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The ongoing story that is life with, and after, cancer

From guest blogger Jane Bissell

This coming Sunday I'm having lunch downtown with a good friend to celebrate the diagnosis of my first breast cancer diagnosis. My friend is one of the Cancer Babes I wrote about in my book Welcome to the Amazon Club . We met at a cancer support group in 2002. We were seven then and now we are five. 

I've had two diagnoses, the first on October 13th 2001 and the second almost to the day in October 2016. I haven't made a celebratory fuss of the second one because I've always felt the 2016 diagnosis was more like a chapter of the ongoing story that is 'life with and after cancer', a tale that began on that day in 2001. 

It may seem odd to those who haven't had cancer, why we celebrate our anniversaries like this. It's a great excuse for a knees-up, that's for sure, a bit of a 'do', and a chance to acknowledge, by golly, that we're still here, battle-worn and wary as seasoned soldiers on patrol but still breathing and well.

I say battle-worn because even though at this time I am not 'battling' a cancer (I am not sure about that term 'battling' as I've never considered my cancers are things that I am 'fighting': it's more like I am dealing with them and I am doing all I can to subdue and eliminate them and keep myself well) I do like the term because when you've had cancer once, or twice, or many times, the trauma of it still lurks around like an old man in a grey raincoat, and there are times when that wears you down with anxiety, worry, and apprehension, especially around annual check-up time. 

When is he going to pop out next and what will I see when he does?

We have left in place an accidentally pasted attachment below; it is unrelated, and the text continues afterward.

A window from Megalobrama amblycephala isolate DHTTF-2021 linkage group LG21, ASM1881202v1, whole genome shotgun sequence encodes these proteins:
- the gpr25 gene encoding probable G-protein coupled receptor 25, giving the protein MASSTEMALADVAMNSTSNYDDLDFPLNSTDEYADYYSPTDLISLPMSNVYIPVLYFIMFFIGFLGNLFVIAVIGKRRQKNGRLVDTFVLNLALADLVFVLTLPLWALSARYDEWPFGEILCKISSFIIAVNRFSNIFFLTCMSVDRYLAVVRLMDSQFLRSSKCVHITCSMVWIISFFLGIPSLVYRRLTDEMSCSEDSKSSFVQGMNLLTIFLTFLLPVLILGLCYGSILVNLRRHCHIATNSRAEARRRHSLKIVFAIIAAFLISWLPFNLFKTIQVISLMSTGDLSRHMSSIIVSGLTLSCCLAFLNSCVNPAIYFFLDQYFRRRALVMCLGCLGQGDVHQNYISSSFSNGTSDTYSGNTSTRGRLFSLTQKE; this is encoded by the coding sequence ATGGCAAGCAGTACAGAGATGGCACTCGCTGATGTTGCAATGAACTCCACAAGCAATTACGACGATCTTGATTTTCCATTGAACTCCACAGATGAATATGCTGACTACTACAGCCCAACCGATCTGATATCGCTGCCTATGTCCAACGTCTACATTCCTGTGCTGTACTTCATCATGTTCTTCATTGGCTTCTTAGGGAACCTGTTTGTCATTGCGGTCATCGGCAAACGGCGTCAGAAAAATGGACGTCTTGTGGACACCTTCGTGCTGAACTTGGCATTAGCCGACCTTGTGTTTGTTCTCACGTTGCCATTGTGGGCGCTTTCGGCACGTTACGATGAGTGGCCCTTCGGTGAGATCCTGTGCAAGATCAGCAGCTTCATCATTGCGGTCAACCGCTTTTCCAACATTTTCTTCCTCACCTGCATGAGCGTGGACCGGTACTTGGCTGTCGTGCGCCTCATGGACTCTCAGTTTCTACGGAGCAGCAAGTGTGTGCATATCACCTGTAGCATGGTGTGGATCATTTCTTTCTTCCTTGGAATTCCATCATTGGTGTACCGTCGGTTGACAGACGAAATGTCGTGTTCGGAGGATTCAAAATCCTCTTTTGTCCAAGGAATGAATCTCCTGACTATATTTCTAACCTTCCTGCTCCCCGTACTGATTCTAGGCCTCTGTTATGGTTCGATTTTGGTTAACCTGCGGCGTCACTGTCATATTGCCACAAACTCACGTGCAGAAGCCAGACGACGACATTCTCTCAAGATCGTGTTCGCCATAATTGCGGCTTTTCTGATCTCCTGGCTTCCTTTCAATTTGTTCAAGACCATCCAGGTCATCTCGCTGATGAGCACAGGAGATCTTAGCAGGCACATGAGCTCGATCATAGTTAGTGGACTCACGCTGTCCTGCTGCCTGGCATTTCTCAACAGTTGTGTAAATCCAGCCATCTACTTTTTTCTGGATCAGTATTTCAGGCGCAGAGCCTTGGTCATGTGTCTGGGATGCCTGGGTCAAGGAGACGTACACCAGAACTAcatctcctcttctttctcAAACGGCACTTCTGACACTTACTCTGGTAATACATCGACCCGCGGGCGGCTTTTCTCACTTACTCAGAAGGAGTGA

It won't be pretty.

The pink frivolity that is Breast Cancer Awareness Month is great at the raising awareness bit (and a good deal of money) but pushing up into that pink marshmallow is the sobering and raw reality that this disease affects over 3,300 NZ women each year, over 600 die from it, and it's impact on a life is like a hammer blow from hell. Pink is soft and feminine but the colour of breast cancer is very different: it is bleak, it is lonely, sad, and it is frightening.

That's not to say there isn't hope - of course there is. Those flashes of gold in the midst of cancer treatments are balm for the soul and spirit, and as we recover, the sky becomes blue again, the scent of the flowers fresh and strong, and our bodies feel the warmth of sunlight as our strength returns. I am so proud of the achievements of our advocates this year, wrestling more funding from PHARMAC for cancer drugs that will save lives, and I am proud of those women who work selflessly 'under the radar', unsung heroines who share their own cancer experiences with those newly diagnosed, giving hope and promise to women just starting out on this winding path. 

So when we celebrate our diagnoses with a Sunday brunch, a glass of wine and friendship, we're not only celebrating our own survival but we're remembering all of those very fine and beautiful women we have known who cannot join us at the table, those who've left their imprint upon our hearts and live within our memories.   

Jane Bissell is a writer and life writing workshop facilitator living in Auckland.
Visit her website to find out more.




 

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